John is a freelance writer based in the suburbs of Atlanta. A longtime sports scribe with too much time covering college sports, the NFL, the NBA and Major League Baseball, he now writes on science, health, history, current events and whatever other weird non-sports stories that he and the editors at HowStuffWorks dream up. He has a journalism degree from Arizona State, a wife, a son, a dog that sheds too much and a bad case of eyestrain.
Lying in state beneath the U.S. Capitol Rotunda is an honor that has been bestowed on only a few people. Who decides which Americans are so honored?
Forget the coonskin cap. Daniel Boone didn't wear one. But he did inspire a TV show, live with (and fight) Indians and help establish Kentucky as the 14th colony.
You probably recognize these right off the bat: Andrew, Katrina, Sandy and Sally. But when and why did we start giving hurricanes names?
Hispanics have contributed to American history since Spanish explorer Christopher Columbus stepped foot in the New World. These five events were turning points in Hispanic and American history.
Gambino crime boss John Gotti is remembered as the Teflon Don for beating the legal system. But Gotti died in prison, so did he really live up to that name?
Jim Thorpe overcame almost insurmountable obstacles, from a rough childhood to racial discrimination, to become one of the world's greatest athletes of all time.
The term Latinx has emerged recently as a gender-neutral alternative to Latino and Latina, but not everyone is on board. In fact most Hispanics haven't even heard it before.
Butch Cassidy was a notorious train and bank robber who led a group of outlaws known as the Wild Bunch. He blazed his way through the Wild West, never killing a soul. Or did he?
College football generates billions of dollars in revenue annually from ticket sales, media rights and donations. So who has the most to lose if the fall season is canceled?
Many might think of cowboys as quintessentially part of the American fabric. And they are. But cowboys aren't an American phenomenon and they certainly didn't get their start in the U.S.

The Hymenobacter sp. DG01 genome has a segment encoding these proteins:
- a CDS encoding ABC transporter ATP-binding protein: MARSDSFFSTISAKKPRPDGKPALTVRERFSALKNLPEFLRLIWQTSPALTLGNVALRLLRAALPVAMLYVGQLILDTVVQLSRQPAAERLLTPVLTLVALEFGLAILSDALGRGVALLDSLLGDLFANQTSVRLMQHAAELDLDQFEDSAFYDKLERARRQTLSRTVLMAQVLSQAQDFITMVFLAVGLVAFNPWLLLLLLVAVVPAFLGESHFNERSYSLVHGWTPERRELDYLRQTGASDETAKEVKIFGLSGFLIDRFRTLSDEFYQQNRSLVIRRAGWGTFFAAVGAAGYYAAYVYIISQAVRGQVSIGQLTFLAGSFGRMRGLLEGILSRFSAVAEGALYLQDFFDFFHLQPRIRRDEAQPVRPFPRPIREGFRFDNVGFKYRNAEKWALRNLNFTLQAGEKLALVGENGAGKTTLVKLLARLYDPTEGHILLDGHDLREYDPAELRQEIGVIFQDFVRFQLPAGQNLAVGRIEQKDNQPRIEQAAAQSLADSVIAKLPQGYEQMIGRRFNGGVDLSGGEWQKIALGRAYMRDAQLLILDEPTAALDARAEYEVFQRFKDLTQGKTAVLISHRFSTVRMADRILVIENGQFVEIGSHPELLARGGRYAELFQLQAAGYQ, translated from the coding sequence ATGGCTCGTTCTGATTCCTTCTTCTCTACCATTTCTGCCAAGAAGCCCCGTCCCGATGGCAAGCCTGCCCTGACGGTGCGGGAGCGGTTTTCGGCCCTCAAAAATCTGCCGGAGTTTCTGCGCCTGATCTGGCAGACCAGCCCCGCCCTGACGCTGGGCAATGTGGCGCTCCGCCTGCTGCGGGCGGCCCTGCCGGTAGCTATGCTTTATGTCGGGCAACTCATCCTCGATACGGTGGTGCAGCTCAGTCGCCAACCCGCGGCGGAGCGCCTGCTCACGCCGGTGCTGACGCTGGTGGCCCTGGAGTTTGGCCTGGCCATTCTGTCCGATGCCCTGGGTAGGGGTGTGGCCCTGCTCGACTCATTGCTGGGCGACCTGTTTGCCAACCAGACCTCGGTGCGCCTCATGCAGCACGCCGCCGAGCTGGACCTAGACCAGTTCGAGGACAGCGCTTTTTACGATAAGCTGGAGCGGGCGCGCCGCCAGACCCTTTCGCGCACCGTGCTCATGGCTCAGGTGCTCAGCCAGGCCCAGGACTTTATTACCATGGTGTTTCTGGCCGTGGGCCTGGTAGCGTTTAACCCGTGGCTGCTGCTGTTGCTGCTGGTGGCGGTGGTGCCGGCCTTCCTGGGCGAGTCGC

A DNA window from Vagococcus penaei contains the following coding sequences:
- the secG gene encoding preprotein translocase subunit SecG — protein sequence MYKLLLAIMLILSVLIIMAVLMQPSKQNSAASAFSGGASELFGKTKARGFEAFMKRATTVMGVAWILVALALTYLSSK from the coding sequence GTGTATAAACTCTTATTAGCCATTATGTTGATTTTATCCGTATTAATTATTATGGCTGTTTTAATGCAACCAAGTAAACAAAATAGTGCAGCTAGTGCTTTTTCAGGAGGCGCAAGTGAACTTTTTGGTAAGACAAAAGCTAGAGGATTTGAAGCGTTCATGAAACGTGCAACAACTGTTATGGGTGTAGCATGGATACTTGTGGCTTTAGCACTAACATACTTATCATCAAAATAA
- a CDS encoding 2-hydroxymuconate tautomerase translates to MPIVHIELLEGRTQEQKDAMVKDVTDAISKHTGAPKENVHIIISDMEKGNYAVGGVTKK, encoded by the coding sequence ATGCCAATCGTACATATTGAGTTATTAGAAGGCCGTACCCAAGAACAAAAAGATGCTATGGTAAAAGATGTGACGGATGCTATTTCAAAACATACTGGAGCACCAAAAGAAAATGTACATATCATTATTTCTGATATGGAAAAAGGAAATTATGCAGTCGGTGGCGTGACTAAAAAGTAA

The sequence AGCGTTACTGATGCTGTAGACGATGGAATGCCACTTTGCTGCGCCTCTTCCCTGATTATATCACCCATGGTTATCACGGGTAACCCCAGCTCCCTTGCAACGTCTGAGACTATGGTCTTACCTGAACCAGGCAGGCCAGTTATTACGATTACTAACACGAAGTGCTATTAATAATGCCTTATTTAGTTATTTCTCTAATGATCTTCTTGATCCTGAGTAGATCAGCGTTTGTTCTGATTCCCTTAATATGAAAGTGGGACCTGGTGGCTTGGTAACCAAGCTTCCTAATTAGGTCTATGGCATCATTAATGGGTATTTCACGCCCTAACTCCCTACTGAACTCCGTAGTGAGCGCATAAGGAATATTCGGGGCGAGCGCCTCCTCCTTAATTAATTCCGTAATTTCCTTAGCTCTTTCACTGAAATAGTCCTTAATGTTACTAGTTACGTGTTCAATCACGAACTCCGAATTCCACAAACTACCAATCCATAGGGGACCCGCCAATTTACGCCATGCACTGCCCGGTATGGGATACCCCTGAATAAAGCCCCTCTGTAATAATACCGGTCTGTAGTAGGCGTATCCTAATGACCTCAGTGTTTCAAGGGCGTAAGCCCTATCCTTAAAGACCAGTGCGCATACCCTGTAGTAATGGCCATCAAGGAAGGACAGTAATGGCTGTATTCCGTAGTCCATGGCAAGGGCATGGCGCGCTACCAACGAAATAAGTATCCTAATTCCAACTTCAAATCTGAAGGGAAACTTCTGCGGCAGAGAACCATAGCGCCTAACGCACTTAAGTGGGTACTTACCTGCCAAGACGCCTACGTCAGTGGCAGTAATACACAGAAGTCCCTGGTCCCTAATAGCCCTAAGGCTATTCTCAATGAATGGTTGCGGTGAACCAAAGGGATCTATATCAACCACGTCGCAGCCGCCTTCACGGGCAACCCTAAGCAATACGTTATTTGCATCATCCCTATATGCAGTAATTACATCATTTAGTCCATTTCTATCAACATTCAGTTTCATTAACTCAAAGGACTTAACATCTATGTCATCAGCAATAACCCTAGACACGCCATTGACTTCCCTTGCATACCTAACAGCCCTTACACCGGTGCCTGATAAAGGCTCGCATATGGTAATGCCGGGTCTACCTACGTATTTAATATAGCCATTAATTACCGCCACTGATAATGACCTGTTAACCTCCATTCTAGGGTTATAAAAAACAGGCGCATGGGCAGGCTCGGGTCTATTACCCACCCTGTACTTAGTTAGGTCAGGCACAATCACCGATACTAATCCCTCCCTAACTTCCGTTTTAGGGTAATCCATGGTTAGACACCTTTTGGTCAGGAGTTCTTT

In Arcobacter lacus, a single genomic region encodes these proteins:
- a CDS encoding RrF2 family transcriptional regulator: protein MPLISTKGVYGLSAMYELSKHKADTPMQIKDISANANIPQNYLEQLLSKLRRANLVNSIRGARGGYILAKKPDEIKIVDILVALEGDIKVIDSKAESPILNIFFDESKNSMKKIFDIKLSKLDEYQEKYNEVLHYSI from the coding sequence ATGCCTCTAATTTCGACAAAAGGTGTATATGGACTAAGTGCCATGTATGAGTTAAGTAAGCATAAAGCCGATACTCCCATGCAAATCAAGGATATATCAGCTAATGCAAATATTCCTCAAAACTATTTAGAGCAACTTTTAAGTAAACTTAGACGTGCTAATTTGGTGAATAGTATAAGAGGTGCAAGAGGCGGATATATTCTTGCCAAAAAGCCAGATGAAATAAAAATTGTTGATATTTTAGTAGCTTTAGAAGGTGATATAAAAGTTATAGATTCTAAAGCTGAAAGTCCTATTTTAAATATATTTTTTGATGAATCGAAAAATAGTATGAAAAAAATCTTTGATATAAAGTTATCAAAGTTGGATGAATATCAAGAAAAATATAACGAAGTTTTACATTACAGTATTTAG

Harpers Ferry is known as the spot where John Brown launched his disastrous slave rebellion. But why was this town also a transportation and ammunitions powerhouse?
The Hatfield and McCoy family names are recognized for one thing: fighting for decades between them. But what were they so angry about and why so many years of feuding?
In the early 18th century, Black cowboys were the only cowboys in the West. That's because white men didn't want to do the work. So why hasn't their story been told?
Jane Elliott has been exposing racist thinking for more than 50 years through her ground-breaking exercise using eye color. Some think her methodology is too harsh. She couldn't care less.
More than 70 years ago, Oglala Lakota Chief Henry Standing Bear dedicated Thunderhead Mountain as the site of the Crazy Horse Memorial. The monument to honor North American Indians is still under construction.
William "Buffalo Bill" Cody was an American soldier, bison hunter and frontiersman. But he's perhaps best-known for being a showman and running Buffalo Bill's Wild West show.
The Greenwood District of Tulsa, Oklahoma, aka "Black Wall Street" was one of the wealthiest African American neighborhoods in the U.S. But in 1921 it was the site of the worst race massacre in U.S. history.
Daniel Shays was the reluctant leader of the Massachusetts insurrection that pit farmers against tax collectors just after the Revolutionary War. Its results led to the writing of the U.S. Constitution.
Every year millions of Americans celebrate the emancipation of slavery on June 19. Why then? And why is it considered Black Independence Day?
John Henry "Doc" Holliday was first and foremost a gambler and gunfighter. But he was also friend of Wyatt Earp and is best known for his role the Gunfight at the O.K. Corral.